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so what the hell good is the mfa anyway?

updated thu 22 nov 01


vince pitelka on tue 20 nov 01

Tom Sawyer wrote:
> I agree with Mel that degrees
> are nice but like the scarecrow in Alice in Wonderland, the award doesn't
> bestow knowledge or necessarily skill. Degrees may help in obtaining
> employment but not necessarily in bestowing insight, a passion to continue
> learning or ensuring quality of one's work. I don't believe anyone is
> denigrating formal education but rather making the observation that
> don't automatically confer excellence.

While I basically agree with Tom's reasoning, I am wondering why even say
it? It is so obvious, and it is also true in every field of study. Follow
the rules, do exactly what is expected of you, and it is possible to get a
degree in any field without developing real depth or breadth of
professionalism. The degree itself provides very little guarantee of
excellence. The reality is that it is up to the individual to take control
of their own destiny and make the most of educational opportunities, and in
my experience, a good slice of those who receive college degrees have done
just that. They are the ones who quickly find their stride in their chosen
field. Others take longer to fill in the parts they missed before finding
their place, and a few flounder and never do achieve their objective. Why
should we be surprised by any of this?

In addition to the individual student's ability and determination, which are
by far the most important factors, the success of an MFA program depends
upon the faculty, the studio facilities, access to resources and
information, the individual University's requirements, and the whole nature
of the school environment. My MFA is from UMass Amherst, and of the dozens
of art students I know who completed the MFA there, I can only think of one
or two who slid through with minimal work and were barely granted the
degree. Personally I think they should have been denied the degree, because
when someone is matriculated on the basis of inferior and inadequate work,
it lowers the value of the degree for everyone.

The reality is that almost every single person who receives an MFA degree is
immeasurably richer for it. It changes their live for ever in many ways.
Career training is one possible objective, but more important than that is
the way graduate study activates the mind and imagination and expands one's
perspective on the universe. Sure you can gain those things on your own,
but there is no other opportunity which provides such total emersion in a
rich, inspiring environment of wonderful possiblity and high expectation.
Given the desire and the ability, it is possible to cram a great deal of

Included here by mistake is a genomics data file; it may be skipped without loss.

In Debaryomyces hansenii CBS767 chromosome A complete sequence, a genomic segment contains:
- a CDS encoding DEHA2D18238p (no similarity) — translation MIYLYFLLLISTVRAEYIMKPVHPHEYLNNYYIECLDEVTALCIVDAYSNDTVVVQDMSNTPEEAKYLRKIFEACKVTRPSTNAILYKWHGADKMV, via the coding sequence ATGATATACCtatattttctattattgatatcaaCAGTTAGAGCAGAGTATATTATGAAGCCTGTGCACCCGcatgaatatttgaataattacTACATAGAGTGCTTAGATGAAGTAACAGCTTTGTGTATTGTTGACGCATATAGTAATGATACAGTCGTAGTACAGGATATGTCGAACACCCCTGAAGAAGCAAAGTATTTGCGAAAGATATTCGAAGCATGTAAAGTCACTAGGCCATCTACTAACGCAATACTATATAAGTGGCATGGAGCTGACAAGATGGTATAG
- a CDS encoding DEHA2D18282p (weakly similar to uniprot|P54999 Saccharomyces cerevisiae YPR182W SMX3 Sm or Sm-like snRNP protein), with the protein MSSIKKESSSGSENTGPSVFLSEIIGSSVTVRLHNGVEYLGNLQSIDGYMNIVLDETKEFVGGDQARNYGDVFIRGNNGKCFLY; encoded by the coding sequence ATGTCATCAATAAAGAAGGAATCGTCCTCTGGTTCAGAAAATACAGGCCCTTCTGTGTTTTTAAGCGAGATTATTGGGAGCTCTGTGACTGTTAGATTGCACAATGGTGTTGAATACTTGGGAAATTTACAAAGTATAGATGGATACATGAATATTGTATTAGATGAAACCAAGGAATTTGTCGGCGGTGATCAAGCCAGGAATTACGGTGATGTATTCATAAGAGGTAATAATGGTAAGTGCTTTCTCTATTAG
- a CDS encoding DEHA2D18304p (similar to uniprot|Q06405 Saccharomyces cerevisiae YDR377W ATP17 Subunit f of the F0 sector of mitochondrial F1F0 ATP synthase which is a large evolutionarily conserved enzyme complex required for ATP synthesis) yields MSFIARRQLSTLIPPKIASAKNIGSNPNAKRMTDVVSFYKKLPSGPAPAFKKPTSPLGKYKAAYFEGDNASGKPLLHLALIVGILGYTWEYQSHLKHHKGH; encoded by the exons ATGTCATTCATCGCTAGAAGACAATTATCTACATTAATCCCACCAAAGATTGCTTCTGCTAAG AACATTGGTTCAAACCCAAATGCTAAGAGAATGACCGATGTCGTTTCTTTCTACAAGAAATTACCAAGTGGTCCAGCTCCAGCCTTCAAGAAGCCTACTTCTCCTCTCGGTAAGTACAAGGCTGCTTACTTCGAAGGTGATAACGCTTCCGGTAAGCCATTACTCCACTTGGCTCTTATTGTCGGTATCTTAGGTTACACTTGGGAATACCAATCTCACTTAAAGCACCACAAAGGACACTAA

living and growing into a few years of graduate study.

Every six months or so there is a round of MFA-bashing on Clayart. It
always perplexes me. You don't find many people out there with MFAs in clay
who are bashing the MFA in clay. There are always a few who went through it
when they were too young or were not fully committed, and made poor use of
the opportunity, and sometimes they are unwilling to take the responsibility
for their own failure, and choose to blame the school, the degree, the
teachers, everyone but themselves. Their rhetoric is empty.

Finally, in this longer-than-usual rant for me, I maintain that if a person
completes an MFA in ceramics with the intention of getting a university
teaching job, if they are truly committed to teaching, and if they have the
ambition, patience, fortitude, and determination to follow through on the
necessary intermediate steps, they will end up getting a teaching job. It
is as simple as that. To get a teaching job, an individual must be truly
committed to teaching, and AFTER completing the MFA they must demonstrate
that commitment without relent. They must pursue every conceivable
opportunity to teach. They must seek residencies or internships which will
give them valuable experience. They must continue doing their own art work
no matter what, and they must seek appropriate venues for exhibition. They
must be addicted to education, and must constantly expand their knowledge
and abilities. They must pursue opportunities to write and publish.
Fortunately, all of these things are a natural fit with the deep-seated
ambition to be a university teacher. For anyone truly committed to that
objective, these things come naturally.

Following the above formula involves a great deal of hard work, and I'll bet
that in the long run it amounts to a hell of a lot more work than is
required to complete a PhD in any field of study.
Best wishes -
- Vince

Vince Pitelka
Appalachian Center for Crafts
Tennessee Technological University
1560 Craft Center Drive, Smithville TN 37166
Home -
Work -
615/597-6801 ext. 111, fax 615/597-6803